Education / Healthcare

Healthy, not just “healthy”

Forbes has a list of 10 ‘healthy’ habits that drain your bank account. Those ten are:

  • drinking bottled water,
  • taking unnecessary supplements,
  • having a gym membership and not using it,
  • drinking soy milk,
  • eating organic peanut butter,
  • drinking diet soda,
  • drinking orange juice,
  • buying unnecessary skin treatments,
  • colonics, and
  • eating protein bars.

These habits could be considered “healthy”, but in reality, none of them are better than their alternatives. In fact, some of them are just as bad, if not worse.

(Instead: Drink tap water instead of bottled water — it saves money and is environmentally friendly. Make sure the supplements you take are actually good for you. Either start using that gym membership, or get rid of it and take walks outside. Drink low-fat cow’s milk — it’s no less healthy than soy milk. Organic peanut butter has more fats than cream cheese — try that as a spread instead. Drink water instead of soda or orange juice. Eat a boiled egg instead of a protein bar — those are often loaded with sugar.)

It’s important that we maintain healthy habits, but we must be properly informed on what is actually healthy. With an overload of media campaigns by fast food companies and about a million sponsorships by soft drink companies, etc., it’s easy to get mixed up in the confusion of healthy vs. “healthy”.

The following health tips are based on the CDC’s recommendations for a safe and healthy life.

  1. Eat healthy food. This means checking the labels of the packaged foods you buy. Make sure you’re getting fruits, vegetables, and whole grains every day, and limit how much sugar, fats, and oils you consume in a day. It’s best to stick to a recommended calorie count — if you’re giving your body more calories than it uses, it will be converted into unnecessary fats. Make sure you eat a variety of different types of foods (make sure there are lots of different colors!) each day.
  2. Be active. Please note that this doesn’t say “go to the gym.” You don’t have to go to the gym three times a week in order to be active. Walking home from work, going on bike rides, and playing soccer in a park all count as activity! You do want to include activities that strengthen muscle and get your heart rate up, but you don’t have to have access to a gym to do those things. Use cans of soup as weights for your bicep curls. Go on a jog around your neighborhood. Be creative! You can find ways to exercise. Admittedly, it’s hard to get started. Begin by setting aside 30 minutes every evening to walk around your neighborhood or local park. You can even add a destination, such as a library, so your walk has a purpose. Take a friend or family member with you. Be accountable to each other to stay committed and go on a walk every day! Soon, you can start varying what you do. Spend those 30 minutes doing yoga, jumping rope, playing soccer, or any combination of activities. Most people spend at least 30 minutes on the internet or watching tv every day; let’s be active instead! Don’t be discouraged if it’s hard to get in the habit or if your muscles are sore the next day. That means it’s working! You’ll get better with time.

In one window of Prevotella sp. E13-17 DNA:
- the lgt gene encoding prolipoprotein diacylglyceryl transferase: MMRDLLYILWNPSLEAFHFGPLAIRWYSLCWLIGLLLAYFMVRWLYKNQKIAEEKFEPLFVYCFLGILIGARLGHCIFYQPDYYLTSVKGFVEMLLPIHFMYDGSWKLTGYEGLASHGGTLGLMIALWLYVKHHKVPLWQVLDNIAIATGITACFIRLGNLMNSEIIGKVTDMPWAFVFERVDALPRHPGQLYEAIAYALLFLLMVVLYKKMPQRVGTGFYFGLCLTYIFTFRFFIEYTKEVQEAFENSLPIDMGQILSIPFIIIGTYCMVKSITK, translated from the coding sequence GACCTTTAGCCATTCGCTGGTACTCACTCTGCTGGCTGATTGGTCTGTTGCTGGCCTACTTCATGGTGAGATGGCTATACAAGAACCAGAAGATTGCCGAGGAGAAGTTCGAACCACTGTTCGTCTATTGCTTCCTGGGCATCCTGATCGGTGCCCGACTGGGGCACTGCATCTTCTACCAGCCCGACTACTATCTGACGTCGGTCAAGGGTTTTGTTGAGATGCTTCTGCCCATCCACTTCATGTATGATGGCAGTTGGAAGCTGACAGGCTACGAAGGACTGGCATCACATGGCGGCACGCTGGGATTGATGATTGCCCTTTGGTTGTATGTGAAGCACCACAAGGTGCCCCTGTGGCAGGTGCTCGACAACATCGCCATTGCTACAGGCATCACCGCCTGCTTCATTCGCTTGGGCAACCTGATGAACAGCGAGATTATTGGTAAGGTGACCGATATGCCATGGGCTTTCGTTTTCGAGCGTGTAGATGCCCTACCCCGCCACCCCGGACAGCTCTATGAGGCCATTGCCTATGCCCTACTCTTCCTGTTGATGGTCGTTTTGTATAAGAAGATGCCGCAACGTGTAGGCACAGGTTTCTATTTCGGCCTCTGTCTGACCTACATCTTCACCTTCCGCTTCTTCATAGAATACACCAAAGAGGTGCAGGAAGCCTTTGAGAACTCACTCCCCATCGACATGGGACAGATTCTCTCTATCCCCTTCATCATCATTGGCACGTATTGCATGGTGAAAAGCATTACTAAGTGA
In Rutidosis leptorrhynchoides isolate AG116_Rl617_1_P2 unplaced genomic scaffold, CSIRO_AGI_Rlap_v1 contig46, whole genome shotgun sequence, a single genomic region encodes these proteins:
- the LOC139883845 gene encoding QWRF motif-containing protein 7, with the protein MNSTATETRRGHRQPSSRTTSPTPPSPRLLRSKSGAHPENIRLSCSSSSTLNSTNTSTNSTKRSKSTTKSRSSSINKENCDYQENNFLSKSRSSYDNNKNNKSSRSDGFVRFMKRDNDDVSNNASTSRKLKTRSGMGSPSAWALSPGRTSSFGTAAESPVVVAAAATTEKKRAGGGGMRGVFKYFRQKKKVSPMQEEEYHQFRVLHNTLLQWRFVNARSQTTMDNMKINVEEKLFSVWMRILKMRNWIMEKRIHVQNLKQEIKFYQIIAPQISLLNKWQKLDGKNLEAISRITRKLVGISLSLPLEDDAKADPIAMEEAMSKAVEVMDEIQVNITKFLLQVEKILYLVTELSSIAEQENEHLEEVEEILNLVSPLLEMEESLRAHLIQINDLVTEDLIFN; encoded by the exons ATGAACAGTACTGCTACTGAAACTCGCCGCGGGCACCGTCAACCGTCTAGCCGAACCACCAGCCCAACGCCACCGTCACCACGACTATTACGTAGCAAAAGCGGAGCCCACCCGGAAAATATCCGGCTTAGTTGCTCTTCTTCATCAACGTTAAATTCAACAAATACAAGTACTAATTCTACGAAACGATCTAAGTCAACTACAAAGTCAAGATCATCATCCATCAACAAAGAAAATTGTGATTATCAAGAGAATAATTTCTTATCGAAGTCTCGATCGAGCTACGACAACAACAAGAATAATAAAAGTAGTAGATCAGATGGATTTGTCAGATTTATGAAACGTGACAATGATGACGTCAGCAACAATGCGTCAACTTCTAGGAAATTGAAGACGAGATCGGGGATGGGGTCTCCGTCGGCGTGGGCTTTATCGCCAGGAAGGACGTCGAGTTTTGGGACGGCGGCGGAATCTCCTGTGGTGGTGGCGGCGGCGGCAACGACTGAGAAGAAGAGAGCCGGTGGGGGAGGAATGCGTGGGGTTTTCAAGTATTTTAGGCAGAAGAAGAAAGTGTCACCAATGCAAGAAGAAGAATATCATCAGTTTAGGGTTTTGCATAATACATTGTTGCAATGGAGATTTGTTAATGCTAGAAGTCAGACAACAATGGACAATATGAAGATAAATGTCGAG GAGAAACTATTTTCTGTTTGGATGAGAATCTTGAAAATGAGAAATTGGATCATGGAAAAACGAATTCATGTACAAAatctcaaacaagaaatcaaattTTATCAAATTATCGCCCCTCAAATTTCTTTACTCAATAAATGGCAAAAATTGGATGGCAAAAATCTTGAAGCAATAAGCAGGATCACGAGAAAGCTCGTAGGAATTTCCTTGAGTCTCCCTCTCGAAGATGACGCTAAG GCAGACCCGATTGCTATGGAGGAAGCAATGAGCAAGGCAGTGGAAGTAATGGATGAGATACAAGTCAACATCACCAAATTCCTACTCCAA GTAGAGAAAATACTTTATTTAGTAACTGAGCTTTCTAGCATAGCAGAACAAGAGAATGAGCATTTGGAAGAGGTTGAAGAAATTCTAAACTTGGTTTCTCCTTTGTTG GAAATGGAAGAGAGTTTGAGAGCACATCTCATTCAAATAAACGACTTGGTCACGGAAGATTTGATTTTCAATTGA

3. Make safe decisions. When you ride your bike, wear a helmet. Wash your hands after going to the bathroom, riding the Metro, before eating, etc., to stop the spread of germs. Avoid smoking or other forms of pollutants. Keep a supply of water and an emergency plan, just in case. Build good, healthy relationships with family and friends.
  4. Manage your stress levels. Life is hard, but we can’t let that negatively affect our bodies. Have a positive attitude and look for the best in situations. Make sure you find a good balance between work and play. Set aside time to relax. Stretch, spend time thinking, do some leisurely reading, take a power nap. Do what you need to do to feel relaxed. Get enough sleep. This is crucial! You will be much more likely to feel stressed out and worried if you aren’t getting enough sleep. Make sure you’re sleeping 7-9 hours every night (and more for kids, depending on age). Find someone to talk to about your stress. Whether it’s a family member, a friend, or a counselor, it is a good way to release stress. Counseling isn’t just for people who “have problems”, either: it is a great resource for people to get rid of stress and think clearly.
  5. Lastly, make sure to get a regular checkup from a doctor. Doctors can make great recommendations on how to stay healthy.

Health is a common topic these days in our country, and it’s because it’s such a prevalent issue. There are a lot of health problems among American citizens. The obesity epidemic, the rise of chronic conditions, and the recent meningitis outbreak are all examples of health concerns in our country. Your chances of getting sick are not always based on your health decisions, but if we all try our best to be healthy from the start, we’ll be much better off in the long run.

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